* Probably wouldn't be on the menu in a Masterchef final I suspect

Monday, 25 April 2016

The Seven Commandments of Taking a Baby to a Cafe



When the baby was a teeny, teeny little thing that happily fitted into the palm of our hand and spent 80% of the time sleeping, 15% feeding and 5% having a nappy change, nipping out for a much needed caffeine boost was a quite straight forward task as she'd just sleep while we tucked in. Now, it requires the logistical planning of the Duchess of Cambridge's wardrobe mistress on their recent Indian trip, when she wore fourteen different, perfect, outfits in five days*:

1. Find a cafe that'll accommodate our pram tank. When we go with our friends that can mean up to a dozen buggies  tanks, which pretty much means a short-lived, nimble invasion of an entire small country cafe with tots, toddlers, tantrums and those pushchairs tanks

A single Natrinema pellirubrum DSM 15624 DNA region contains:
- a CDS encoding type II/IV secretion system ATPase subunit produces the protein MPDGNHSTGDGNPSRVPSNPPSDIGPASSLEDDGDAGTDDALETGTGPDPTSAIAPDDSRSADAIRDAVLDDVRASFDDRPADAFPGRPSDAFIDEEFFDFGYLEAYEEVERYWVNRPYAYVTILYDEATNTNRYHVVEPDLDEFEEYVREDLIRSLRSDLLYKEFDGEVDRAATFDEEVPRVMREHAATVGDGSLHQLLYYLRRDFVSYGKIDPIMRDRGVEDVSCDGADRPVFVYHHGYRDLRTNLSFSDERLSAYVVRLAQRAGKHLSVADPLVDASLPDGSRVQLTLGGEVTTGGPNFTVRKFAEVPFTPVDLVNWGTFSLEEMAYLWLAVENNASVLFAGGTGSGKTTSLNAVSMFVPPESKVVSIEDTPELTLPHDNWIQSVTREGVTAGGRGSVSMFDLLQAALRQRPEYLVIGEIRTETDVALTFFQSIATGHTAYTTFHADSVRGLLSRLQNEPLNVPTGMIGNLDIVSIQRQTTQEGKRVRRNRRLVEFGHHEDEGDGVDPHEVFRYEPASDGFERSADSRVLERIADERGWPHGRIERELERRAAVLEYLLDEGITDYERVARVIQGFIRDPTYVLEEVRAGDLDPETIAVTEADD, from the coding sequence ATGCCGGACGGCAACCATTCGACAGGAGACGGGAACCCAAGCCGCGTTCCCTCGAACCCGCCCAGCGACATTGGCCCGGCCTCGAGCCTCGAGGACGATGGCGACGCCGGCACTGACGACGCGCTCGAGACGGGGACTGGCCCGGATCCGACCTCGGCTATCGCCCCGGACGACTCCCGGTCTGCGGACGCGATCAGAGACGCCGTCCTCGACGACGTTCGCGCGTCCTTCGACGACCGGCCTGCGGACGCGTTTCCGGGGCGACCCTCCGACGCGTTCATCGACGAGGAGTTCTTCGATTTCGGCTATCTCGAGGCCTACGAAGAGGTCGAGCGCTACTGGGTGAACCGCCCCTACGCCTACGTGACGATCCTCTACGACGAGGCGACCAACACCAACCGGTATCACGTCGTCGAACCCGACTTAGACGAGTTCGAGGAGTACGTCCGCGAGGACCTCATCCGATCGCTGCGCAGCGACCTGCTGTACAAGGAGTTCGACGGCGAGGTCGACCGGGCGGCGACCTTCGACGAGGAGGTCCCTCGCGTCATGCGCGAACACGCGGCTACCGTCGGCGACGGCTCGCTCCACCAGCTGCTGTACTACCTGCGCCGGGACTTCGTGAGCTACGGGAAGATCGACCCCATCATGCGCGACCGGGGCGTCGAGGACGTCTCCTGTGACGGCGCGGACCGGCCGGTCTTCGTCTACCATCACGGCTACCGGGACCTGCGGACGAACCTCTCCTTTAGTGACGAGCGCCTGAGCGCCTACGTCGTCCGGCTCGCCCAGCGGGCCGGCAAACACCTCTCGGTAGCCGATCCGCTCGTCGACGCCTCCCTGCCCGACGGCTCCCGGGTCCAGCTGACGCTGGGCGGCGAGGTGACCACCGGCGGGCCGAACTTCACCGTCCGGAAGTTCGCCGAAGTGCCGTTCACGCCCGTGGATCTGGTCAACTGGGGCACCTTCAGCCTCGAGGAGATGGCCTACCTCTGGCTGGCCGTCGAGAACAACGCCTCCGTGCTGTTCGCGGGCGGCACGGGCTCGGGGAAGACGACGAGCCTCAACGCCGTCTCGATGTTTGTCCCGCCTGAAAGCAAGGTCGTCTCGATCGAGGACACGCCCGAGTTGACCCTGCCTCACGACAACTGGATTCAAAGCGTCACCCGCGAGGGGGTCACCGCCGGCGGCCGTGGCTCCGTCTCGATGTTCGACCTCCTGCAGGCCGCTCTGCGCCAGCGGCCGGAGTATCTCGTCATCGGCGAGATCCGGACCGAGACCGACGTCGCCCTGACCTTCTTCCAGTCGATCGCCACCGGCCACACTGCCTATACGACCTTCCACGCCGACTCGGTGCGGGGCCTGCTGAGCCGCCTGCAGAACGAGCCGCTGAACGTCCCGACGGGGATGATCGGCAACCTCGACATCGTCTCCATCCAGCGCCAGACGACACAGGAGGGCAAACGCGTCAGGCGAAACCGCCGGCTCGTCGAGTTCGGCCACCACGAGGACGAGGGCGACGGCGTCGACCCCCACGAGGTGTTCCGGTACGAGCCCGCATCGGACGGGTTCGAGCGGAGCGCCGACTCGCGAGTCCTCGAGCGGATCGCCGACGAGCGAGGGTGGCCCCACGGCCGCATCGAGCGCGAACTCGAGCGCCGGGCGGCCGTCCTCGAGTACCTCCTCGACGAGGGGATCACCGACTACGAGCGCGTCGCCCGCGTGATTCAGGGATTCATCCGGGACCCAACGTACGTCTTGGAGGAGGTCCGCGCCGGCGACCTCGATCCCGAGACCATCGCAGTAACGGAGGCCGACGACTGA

2. Pack enough toys  to fit in one entire aisle of Toys-R-Us. You know when you haven't packed enough toys to entertain when the baby spends half an hour happily trying to open the pack of wipes...

3. Don't forget the rice cakes. There is nothing more off-putting than enormous big bambi-esque baby eyes staring up forlornly and enviously at you as you tuck into a gigantic slice of Double Chocolate Fudge Cake

4. Order an espresso. At least you'll get to drink it in one hot mouthful unlike the lukewarm latte that'll have been sitting there for twenty minutes while you've wrestled with a wriggly baby while failing to open the pack of rice cakes

5. Try and avoid sitting next to anyone leisurely reading the paper over a large cappuccino on their day off. They probably did not come into the cafe to listen to me loudly discussing the contents of the baby's nappy after a lunch of salmon; I know this as, once upon a time, I used to be that person.

6. Decide whether the baby crawling under the tables picking up dropped panini crumbs will a) build up her immunity b) save you from making her any lunch or c) be good exercise for you as you crawl after her in the style of an army commando training course